Stratus (St) – Noctilucent clouds, or night-shining clouds, often appear during the cold season, resembling a thin gray curtain several hundred meters above the ground. Composed of tiny water droplets and more significant drops, they cause only light rain (drizzle) and are also called high fog. When these clouds touch the ground, they are referred to as fog.

Vertical Clouds and examples

Clouds with vertical development start in the low section of the atmosphere and travel up through the higher section.

Cumulus (Cu) – Cumulus clouds are elevated, chunky clouds formed by water droplets, resembling giant cauliflower with illuminated, glittering white parts and shadowed dark horizontal bases. They rise high and are not formed or sustained over the sea, serving as orientation when approaching the coast from the open sea.

vertical clouds cumulus

Cumulonimbus clouds (Cb) – are thick, heavy water clouds lifted by upward solid air currents. Their upper part freezes, resembling a flattened crest, causing storms, snow, rain, thunderstorms, and lightning.

vertical clouds cumulonimbus

Special Types of Clouds and Their Examples

Luminous night clouds in the mesosphere (75-90 km) resemble cirrus and cirrostratus clouds, illuminated by the Sun below the horizon. Composed of volcanic ash, ice crystals, and meteoritic dust, they’re visible mainly in northern regions.

 Nacreous clouds, rare in winter over Alaska and Northern Europe, consist of cold droplets and spherical ice particles. Traces of condensation form behind aircraft in cold atmospheres.

special types of clouds

 Fire clouds, or flammagenitus/ pyrocumulus, are dense cumuliform clouds result from fires or volcanic eruptions, potentially producing dry lightning.


Precipitation refers to water particles in liquid or solid form falling from clouds to the Earth’s surface or accumulating on objects and soil from the air. Virga, fog, sea smoke, snow blizzards, and strong winds, collectively known as hydrometeors, are associated phenomena. Processes leading to precipitation include pre-distillation, attraction of oppositely charged particles, coagulation, and more. Precipitation primarily falls from mixed clouds, resulting in ice particles like snowflakes, sleet, and granular snow. Hail forms through a combination of processes. Dew and frost are ground-level precipitation forms. Drizzle, moderate, and shower precipitation are categorized based on size and intensity.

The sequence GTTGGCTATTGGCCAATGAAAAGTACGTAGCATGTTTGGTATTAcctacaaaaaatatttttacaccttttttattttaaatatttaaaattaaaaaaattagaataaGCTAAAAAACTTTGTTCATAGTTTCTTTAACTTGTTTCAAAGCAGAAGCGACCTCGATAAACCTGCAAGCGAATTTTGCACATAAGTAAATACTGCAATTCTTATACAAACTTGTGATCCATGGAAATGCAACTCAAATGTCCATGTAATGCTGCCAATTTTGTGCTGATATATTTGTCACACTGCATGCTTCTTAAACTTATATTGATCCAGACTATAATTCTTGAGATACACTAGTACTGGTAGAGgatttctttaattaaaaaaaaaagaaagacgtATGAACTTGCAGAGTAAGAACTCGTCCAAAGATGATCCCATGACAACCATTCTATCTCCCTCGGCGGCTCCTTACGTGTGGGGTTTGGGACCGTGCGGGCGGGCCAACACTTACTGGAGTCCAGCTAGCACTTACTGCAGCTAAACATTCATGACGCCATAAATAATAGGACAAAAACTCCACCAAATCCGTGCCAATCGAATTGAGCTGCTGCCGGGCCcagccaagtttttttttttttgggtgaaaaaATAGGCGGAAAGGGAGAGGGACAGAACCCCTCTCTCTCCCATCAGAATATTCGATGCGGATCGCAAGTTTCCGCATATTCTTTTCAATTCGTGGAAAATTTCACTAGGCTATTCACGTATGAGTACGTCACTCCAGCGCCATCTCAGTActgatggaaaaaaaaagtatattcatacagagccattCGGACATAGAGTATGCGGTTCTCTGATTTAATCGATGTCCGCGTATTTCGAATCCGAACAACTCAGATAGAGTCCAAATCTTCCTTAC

Types Precipitation

Precipitation types depend on the phase and character of falling water. Convective precipitation, more intense but shorter, and orographic precipitation, forced by mountains, contrast with stratiform precipitation, caused by air mass movements. Precipitation can be liquid (rain, drizzle) or solid (snow, hail), with freezing variations.  

The World distribution of precipitation

The Earth’s annual precipitation averages around 100 cm, varying across regions. Equatorial and Southeast Asian monsoon zones receive the highest levels, while middle latitudes experience moderate precipitation. Subtropical deserts and polar regions have minimal rainfall. Rainfall correlates with rising air, causing heavy precipitation in rising zones and dry conditions in descending zones. Trade winds contribute to rain on the east coast in the subtropics, while the west coast tends to be dry. In high latitudes, the west coasts are wetter.

Measurement of precipitation

measurement of precipitation

Precipitation is quantified by the volume of water sediment falling on Earth’s surface. Intensity, measured in millimeters, represents the water volume on a square meter. Instruments like pluviometers and ombrographs are used for measurement. Pluviometers capture total precipitation over a period, while ombrographs continuously record precipitation and intensity, generating ombrograms. Hellman’s pluviometer, frequently used, has a 200 cm² opening on a one-meter pillar, often placed in low-wind areas. Totalizers handle large precipitation volumes in inaccessible locations. Additional instruments like pluviographs and weighing precipitation gauges contribute to accurate measurements.


analyses of weather data

Forecasting weather relies on continuous ocean, land, and atmosphere observations. The World Meteorological Organization establishes a global observing system using satellites, radars, sonars, and surface measurements. Private citizens contribute valuable data, especially regarding precipitation, through social media. Scientists use mathematical methods to integrate measurements into snapshots of the land and atmospheric state, forming the basis for weather forecasts on various scales. This data supports environmental applications and scientific research on the climate system. Technology and data integration advances contribute to more accurate and comprehensive weather predictions.

Forecast Techniques

Meteorologists use diverse forecasting methods. Climatology analyzes long-term averages for specific locations and days. The analog method identifies past days with similar weather patterns. Persistence and trends rely on historical climate transitions. Numerical weather prediction uses supercomputers and models to consider various atmospheric conditions. Each method contributes to comprehensive weather forecasting with unique strengths and limitations.

Analysis of weather maps

A synoptic analysis integrates current and past weather data on a broader geographic scale to predict future weather developments. This process involves using synoptic maps, which are specialized weather maps displaying the network of synoptic stations, meridians, and parallels within a specific geographic area. Each synoptic station is represented by a cellular circle on the map, surrounded by symbols and numbers reflecting meteorological elements obtained through simultaneous measurements.